Taken in 2017 in south east Devon, this singular tree stood alone on the common. Above, storm clouds gathered. Indeed, I just managed to pack away before the rain fell hard. As the scene was devoid of much colour, black and white seemed a better way to convey the sinister, brooding scene best.
Some days just feel darker and more moody than others. This was taken on a beach in Scotland moments before the heavens opened and drenched what was not already wet. I had camped out close by the previous night to the rhythmic sound of crashing waves. Although sinister looking, the location was actually quite invigorating, especially when trapped by the concrete walls of London.
Once back on the mainland in Ullapool in Scotland and I decided to visit the local light house I had spotted on the way out and back from the Outer Hebrides. I found a good location overlooking Rhue Lighthouse but I was being heavily buffeted by the wind, which was far stronger than the waves in the image show. However, after about half an hour of opalescent skies, the clouds parted and the shaft of light caught the beach in the foreground and struck the light house perfectly beyond it.
I ended up having to drive pretty hard to make up for the time I spend fiddling around to get this shot, to make my flight that evening in Glasgow. however, it was definitely worth it.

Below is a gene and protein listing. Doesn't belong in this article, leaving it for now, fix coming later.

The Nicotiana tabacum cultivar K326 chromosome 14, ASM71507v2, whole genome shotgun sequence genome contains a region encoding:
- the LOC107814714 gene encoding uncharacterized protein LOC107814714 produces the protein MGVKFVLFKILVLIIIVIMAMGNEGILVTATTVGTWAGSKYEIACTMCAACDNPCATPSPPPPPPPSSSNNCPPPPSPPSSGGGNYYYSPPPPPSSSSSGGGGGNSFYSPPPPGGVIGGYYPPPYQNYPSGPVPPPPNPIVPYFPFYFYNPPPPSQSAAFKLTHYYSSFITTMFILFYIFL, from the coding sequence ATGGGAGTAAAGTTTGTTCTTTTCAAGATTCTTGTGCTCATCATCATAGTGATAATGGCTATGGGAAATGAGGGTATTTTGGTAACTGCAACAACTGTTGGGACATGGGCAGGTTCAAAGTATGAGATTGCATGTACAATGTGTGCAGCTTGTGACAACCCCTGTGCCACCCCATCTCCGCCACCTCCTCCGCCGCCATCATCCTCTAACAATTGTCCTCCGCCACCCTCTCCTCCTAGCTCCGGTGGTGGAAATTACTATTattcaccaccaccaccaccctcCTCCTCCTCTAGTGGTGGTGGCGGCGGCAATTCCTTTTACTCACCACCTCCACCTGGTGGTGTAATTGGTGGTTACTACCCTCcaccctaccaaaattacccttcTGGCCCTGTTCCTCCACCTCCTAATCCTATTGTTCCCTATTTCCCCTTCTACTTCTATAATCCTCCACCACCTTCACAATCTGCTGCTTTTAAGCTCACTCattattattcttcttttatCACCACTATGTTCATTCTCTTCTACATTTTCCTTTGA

The moody weather seemed very suited to the scene at Bosta beach. In the back ground, the Time and Tide Bell, by Marcus Vergette is visible. This is one of up to twelve installations around the UK, created to reinforce connections between man’s influence on the landscape and its effect on the rising sea levels. Effectively, the bell will stop tolling when the sea level rises to a certain point.
I miss the big country. The violence of the weather, the sheer size of the landscape. Most of all, I miss nature. Singapore is so many things but alas, not natural. Everything here is outlandish, larger than life. Perhaps the weather in this image I took in California a couple of years ago is also as prodigious in its own way as Singapore is.
Two hours after I took this image, the rain had washed the road out leaving all timorous motorists stranded. However, I was in the world’s best off road car; a rental Ford Mustang convertible, which ploughed through the rushing waters. Although it leaking into the footwells as the water level rose above the base door height, the car made it. I can still recall the sight of several scared drivers disappearing behind me in my rear view mirror, all huddled motionless in their pick up trucks.